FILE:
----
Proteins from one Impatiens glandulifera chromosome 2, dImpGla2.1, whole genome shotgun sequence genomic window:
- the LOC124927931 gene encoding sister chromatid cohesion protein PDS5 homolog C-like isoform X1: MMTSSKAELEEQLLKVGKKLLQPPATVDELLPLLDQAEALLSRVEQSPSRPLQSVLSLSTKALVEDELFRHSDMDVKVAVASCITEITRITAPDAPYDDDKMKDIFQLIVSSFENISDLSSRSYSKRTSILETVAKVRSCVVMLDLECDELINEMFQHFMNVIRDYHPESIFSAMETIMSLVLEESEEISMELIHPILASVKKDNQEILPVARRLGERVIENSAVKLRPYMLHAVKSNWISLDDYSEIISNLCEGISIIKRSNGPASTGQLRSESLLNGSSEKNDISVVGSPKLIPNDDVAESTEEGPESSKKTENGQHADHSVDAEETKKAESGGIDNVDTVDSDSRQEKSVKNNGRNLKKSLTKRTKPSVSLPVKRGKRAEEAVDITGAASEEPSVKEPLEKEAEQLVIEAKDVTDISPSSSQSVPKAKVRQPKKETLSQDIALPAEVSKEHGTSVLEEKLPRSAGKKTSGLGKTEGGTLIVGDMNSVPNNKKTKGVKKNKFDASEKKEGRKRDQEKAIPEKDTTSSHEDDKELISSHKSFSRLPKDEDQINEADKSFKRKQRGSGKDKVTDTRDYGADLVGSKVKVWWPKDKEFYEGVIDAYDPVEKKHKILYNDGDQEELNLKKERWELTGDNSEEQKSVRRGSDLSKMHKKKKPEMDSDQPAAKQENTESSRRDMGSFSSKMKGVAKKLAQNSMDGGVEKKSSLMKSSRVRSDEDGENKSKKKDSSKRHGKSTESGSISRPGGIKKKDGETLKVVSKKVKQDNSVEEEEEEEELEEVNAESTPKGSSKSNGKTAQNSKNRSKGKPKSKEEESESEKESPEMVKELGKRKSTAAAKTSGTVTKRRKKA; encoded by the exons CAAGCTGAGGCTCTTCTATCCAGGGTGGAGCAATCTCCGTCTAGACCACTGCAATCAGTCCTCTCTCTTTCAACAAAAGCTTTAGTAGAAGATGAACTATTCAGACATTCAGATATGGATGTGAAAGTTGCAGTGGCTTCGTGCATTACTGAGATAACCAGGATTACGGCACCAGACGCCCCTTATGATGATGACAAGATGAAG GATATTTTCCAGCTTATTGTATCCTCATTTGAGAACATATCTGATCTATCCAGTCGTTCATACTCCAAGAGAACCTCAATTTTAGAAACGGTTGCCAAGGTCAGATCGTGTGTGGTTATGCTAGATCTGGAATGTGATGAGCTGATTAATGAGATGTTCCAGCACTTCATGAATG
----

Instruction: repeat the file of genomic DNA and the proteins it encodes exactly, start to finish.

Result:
Proteins from one Impatiens glandulifera chromosome 2, dImpGla2.1, whole genome shotgun sequence genomic window:
- the LOC124927931 gene encoding sister chromatid cohesion protein PDS5 homolog C-like isoform X1: MMTSSKAELEEQLLKVGKKLLQPPATVDELLPLLDQAEALLSRVEQSPSRPLQSVLSLSTKALVEDELFRHSDMDVKVAVASCITEITRITAPDAPYDDDKMKDIFQLIVSSFENISDLSSRSYSKRTSILETVAKVRSCVVMLDLECDELINEMFQHFMNVIRDYHPESIFSAMETIMSLVLEESEEISMELIHPILASVKKDNQEILPVARRLGERVIENSAVKLRPYMLHAVKSNWISLDDYSEIISNLCEGISIIKRSNGPASTGQLRSESLLNGSSEKNDISVVGSPKLIPNDDVAESTEEGPESSKKTENGQHADHSVDAEETKKAESGGIDNVDTVDSDSRQEKSVKNNGRNLKKSLTKRTKPSVSLPVKRGKRAEEAVDITGAASEEPSVKEPLEKEAEQLVIEAKDVTDISPSSSQSVPKAKVRQPKKETLSQDIALPAEVSKEHGTSVLEEKLPRSAGKKTSGLGKTEGGTLIVGDMNSVPNNKKTKGVKKNKFDASEKKEGRKRDQEKAIPEKDTTSSHEDDKELISSHKSFSRLPKDEDQINEADKSFKRKQRGSGKDKVTDTRDYGADLVGSKVKVWWPKDKEFYEGVIDAYDPVEKKHKILYNDGDQEELNLKKERWELTGDNSEEQKSVRRGSDLSKMHKKKKPEMDSDQPAAKQENTESSRRDMGSFSSKMKGVAKKLAQNSMDGGVEKKSSLMKSSRVRSDEDGENKSKKKDSSKRHGKSTESGSISRPGGIKKKDGETLKVVSKKVKQDNSVEEEEEEEELEEVNAESTPKGSSKSNGKTAQNSKNRSKGKPKSKEEESESEKESPEMVKELGKRKSTAAAKTSGTVTKRRKKA; encoded by the exons CAAGCTGAGGCTCTTCTATCCAGGGTGGAGCAATCTCCGTCTAGACCACTGCAATCAGTCCTCTCTCTTTCAACAAAAGCTTTAGTAGAAGATGAACTATTCAGACATTCAGATATGGATGTGAAAGTTGCAGTGGCTTCGTGCATTACTGAGATAACCAGGATTACGGCACCAGACGCCCCTTATGATGATGACAAGATGAAG GATATTTTCCAGCTTATTGTATCCTCATTTGAGAACATATCTGATCTATCCAGTCGTTCATACTCCAAGAGAACCTCAATTTTAGAAACGGTTGCCAAGGTCAGATCGTGTGTGGTTATGCTAGATCTGGAATGTGATGAGCTGATTAATGAGATGTTCCAGCACTTCATGAATG